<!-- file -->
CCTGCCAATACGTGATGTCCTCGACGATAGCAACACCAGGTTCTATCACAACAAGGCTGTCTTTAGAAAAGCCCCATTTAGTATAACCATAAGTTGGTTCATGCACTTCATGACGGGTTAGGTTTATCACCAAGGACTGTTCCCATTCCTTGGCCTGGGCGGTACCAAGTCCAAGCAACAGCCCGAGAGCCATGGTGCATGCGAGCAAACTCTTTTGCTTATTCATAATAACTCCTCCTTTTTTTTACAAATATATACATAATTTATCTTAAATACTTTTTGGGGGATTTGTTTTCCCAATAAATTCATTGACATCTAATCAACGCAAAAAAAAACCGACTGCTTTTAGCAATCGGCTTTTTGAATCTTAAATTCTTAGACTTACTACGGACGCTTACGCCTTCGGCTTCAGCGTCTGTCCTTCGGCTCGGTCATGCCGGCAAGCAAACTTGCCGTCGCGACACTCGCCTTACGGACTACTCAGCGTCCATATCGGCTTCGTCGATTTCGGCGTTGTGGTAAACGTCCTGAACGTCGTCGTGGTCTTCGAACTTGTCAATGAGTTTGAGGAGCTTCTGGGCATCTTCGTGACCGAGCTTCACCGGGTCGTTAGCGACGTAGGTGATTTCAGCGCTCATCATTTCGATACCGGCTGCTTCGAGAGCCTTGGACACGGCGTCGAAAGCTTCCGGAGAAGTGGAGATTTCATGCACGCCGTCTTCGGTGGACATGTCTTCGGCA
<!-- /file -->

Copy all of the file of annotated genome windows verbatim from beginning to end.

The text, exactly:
CCTGCCAATACGTGATGTCCTCGACGATAGCAACACCAGGTTCTATCACAACAAGGCTGTCTTTAGAAAAGCCCCATTTAGTATAACCATAAGTTGGTTCATGCACTTCATGACGGGTTAGGTTTATCACCAAGGACTGTTCCCATTCCTTGGCCTGGGCGGTACCAAGTCCAAGCAACAGCCCGAGAGCCATGGTGCATGCGAGCAAACTCTTTTGCTTATTCATAATAACTCCTCCTTTTTTTTACAAATATATACATAATTTATCTTAAATACTTTTTGGGGGATTTGTTTTCCCAATAAATTCATTGACATCTAATCAACGCAAAAAAAAACCGACTGCTTTTAGCAATCGGCTTTTTGAATCTTAAATTCTTAGACTTACTACGGACGCTTACGCCTTCGGCTTCAGCGTCTGTCCTTCGGCTCGGTCATGCCGGCAAGCAAACTTGCCGTCGCGACACTCGCCTTACGGACTACTCAGCGTCCATATCGGCTTCGTCGATTTCGGCGTTGTGGTAAACGTCCTGAACGTCGTCGTGGTCTTCGAACTTGTCAATGAGTTTGAGGAGCTTCTGGGCATCTTCGTGACCGAGCTTCACCGGGTCGTTAGCGACGTAGGTGATTTCAGCGCTCATCATTTCGATACCGGCTGCTTCGAGAGCCTTGGACACGGCGTCGAAAGCTTCCGGAGAAGTGGAGATTTCATGCACGCCGTCTTCGGTGGACATGTCTTCGGCA